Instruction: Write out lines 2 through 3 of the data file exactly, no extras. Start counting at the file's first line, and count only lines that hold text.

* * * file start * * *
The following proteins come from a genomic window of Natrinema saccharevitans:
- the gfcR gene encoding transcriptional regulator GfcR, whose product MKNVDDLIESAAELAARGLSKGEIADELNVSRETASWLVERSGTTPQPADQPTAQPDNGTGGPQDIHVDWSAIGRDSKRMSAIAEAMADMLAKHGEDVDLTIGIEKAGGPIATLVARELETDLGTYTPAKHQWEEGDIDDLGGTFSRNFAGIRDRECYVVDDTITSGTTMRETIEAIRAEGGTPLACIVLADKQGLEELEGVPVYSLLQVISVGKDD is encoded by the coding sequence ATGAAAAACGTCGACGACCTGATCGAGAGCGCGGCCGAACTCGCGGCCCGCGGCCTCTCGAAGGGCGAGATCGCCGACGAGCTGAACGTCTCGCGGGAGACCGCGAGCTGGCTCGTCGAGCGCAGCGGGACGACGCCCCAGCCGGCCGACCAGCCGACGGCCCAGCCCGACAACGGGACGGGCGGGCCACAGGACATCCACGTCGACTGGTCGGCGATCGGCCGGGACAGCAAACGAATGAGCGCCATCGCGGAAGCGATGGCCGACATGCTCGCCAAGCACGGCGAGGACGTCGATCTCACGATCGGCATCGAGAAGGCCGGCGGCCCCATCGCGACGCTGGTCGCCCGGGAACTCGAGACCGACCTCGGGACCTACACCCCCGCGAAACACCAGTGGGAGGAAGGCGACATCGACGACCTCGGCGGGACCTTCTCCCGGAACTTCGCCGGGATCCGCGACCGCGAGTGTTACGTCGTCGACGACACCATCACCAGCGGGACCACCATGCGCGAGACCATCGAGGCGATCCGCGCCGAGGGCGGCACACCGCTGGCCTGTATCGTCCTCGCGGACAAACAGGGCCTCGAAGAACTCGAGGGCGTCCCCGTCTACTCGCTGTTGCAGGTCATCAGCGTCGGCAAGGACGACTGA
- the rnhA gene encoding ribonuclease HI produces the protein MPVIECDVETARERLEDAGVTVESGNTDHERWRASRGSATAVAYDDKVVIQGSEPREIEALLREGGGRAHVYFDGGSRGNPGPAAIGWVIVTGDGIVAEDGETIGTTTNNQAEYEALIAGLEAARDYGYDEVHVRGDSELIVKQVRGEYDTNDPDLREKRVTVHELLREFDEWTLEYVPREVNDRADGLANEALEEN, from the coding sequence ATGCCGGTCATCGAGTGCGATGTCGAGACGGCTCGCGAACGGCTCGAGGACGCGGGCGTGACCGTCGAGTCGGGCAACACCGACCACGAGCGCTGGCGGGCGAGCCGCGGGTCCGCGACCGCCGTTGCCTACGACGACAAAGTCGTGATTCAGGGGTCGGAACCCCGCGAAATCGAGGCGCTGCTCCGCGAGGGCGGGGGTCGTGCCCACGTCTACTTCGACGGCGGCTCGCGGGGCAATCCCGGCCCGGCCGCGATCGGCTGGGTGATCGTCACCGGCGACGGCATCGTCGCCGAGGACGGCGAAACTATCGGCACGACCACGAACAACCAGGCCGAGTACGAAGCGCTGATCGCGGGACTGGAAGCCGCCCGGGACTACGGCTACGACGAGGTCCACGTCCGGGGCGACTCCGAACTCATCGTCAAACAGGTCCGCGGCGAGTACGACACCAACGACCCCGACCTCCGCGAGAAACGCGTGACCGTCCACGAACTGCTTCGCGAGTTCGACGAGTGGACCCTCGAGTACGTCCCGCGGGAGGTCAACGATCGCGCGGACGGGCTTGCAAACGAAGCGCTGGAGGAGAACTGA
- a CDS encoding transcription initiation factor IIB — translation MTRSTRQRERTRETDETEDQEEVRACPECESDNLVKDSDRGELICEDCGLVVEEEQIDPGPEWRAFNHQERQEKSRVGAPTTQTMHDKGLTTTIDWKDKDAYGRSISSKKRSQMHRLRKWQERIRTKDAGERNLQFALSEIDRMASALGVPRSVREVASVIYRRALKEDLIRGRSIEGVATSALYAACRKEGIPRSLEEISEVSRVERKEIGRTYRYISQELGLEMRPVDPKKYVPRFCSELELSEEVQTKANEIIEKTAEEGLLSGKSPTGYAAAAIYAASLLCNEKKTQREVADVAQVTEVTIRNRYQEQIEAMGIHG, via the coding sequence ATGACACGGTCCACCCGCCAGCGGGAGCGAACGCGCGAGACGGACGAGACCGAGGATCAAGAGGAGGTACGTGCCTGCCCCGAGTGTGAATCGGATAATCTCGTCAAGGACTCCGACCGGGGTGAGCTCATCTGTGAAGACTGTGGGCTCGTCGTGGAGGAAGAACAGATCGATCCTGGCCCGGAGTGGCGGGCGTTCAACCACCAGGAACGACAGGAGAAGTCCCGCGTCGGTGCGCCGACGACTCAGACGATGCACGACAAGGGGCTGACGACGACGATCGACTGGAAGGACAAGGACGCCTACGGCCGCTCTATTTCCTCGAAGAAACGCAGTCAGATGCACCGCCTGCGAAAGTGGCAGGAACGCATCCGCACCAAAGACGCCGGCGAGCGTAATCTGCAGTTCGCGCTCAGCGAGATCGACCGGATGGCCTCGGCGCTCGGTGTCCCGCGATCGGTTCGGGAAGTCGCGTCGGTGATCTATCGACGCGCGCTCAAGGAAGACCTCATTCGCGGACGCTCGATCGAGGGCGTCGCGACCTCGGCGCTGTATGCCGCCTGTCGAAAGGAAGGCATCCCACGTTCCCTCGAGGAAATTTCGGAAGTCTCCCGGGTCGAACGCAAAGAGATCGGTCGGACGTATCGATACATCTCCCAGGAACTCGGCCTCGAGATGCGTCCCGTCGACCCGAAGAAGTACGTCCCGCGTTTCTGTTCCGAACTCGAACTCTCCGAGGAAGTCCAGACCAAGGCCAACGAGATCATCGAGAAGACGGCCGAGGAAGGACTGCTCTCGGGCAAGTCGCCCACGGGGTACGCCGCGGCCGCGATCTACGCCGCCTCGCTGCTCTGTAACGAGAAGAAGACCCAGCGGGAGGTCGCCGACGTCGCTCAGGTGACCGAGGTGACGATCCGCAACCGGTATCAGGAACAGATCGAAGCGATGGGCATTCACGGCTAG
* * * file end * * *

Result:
- the gfcR gene encoding transcriptional regulator GfcR, whose product MKNVDDLIESAAELAARGLSKGEIADELNVSRETASWLVERSGTTPQPADQPTAQPDNGTGGPQDIHVDWSAIGRDSKRMSAIAEAMADMLAKHGEDVDLTIGIEKAGGPIATLVARELETDLGTYTPAKHQWEEGDIDDLGGTFSRNFAGIRDRECYVVDDTITSGTTMRETIEAIRAEGGTPLACIVLADKQGLEELEGVPVYSLLQVISVGKDD is encoded by the coding sequence ATGAAAAACGTCGACGACCTGATCGAGAGCGCGGCCGAACTCGCGGCCCGCGGCCTCTCGAAGGGCGAGATCGCCGACGAGCTGAACGTCTCGCGGGAGACCGCGAGCTGGCTCGTCGAGCGCAGCGGGACGACGCCCCAGCCGGCCGACCAGCCGACGGCCCAGCCCGACAACGGGACGGGCGGGCCACAGGACATCCACGTCGACTGGTCGGCGATCGGCCGGGACAGCAAACGAATGAGCGCCATCGCGGAAGCGATGGCCGACATGCTCGCCAAGCACGGCGAGGACGTCGATCTCACGATCGGCATCGAGAAGGCCGGCGGCCCCATCGCGACGCTGGTCGCCCGGGAACTCGAGACCGACCTCGGGACCTACACCCCCGCGAAACACCAGTGGGAGGAAGGCGACATCGACGACCTCGGCGGGACCTTCTCCCGGAACTTCGCCGGGATCCGCGACCGCGAGTGTTACGTCGTCGACGACACCATCACCAGCGGGACCACCATGCGCGAGACCATCGAGGCGATCCGCGCCGAGGGCGGCACACCGCTGGCCTGTATCGTCCTCGCGGACAAACAGGGCCTCGAAGAACTCGAGGGCGTCCCCGTCTACTCGCTGTTGCAGGTCATCAGCGTCGGCAAGGACGACTGA
- the rnhA gene encoding ribonuclease HI produces the protein MPVIECDVETARERLEDAGVTVESGNTDHERWRASRGSATAVAYDDKVVIQGSEPREIEALLREGGGRAHVYFDGGSRGNPGPAAIGWVIVTGDGIVAEDGETIGTTTNNQAEYEALIAGLEAARDYGYDEVHVRGDSELIVKQVRGEYDTNDPDLREKRVTVHELLREFDEWTLEYVPREVNDRADGLANEALEEN, from the coding sequence ATGCCGGTCATCGAGTGCGATGTCGAGACGGCTCGCGAACGGCTCGAGGACGCGGGCGTGACCGTCGAGTCGGGCAACACCGACCACGAGCGCTGGCGGGCGAGCCGCGGGTCCGCGACCGCCGTTGCCTACGACGACAAAGTCGTGATTCAGGGGTCGGAACCCCGCGAAATCGAGGCGCTGCTCCGCGAGGGCGGGGGTCGTGCCCACGTCTACTTCGACGGCGGCTCGCGGGGCAATCCCGGCCCGGCCGCGATCGGCTGGGTGATCGTCACCGGCGACGGCATCGTCGCCGAGGACGGCGAAACTATCGGCACGACCACGAACAACCAGGCCGAGTACGAAGCGCTGATCGCGGGACTGGAAGCCGCCCGGGACTACGGCTACGACGAGGTCCACGTCCGGGGCGACTCCGAACTCATCGTCAAACAGGTCCGCGGCGAGTACGACACCAACGACCCCGACCTCCGCGAGAAACGCGTGACCGTCCACGAACTGCTTCGCGAGTTCGACGAGTGGACCCTCGAGTACGTCCCGCGGGAGGTCAACGATCGCGCGGACGGGCTTGCAAACGAAGCGCTGGAGGAGAACTGA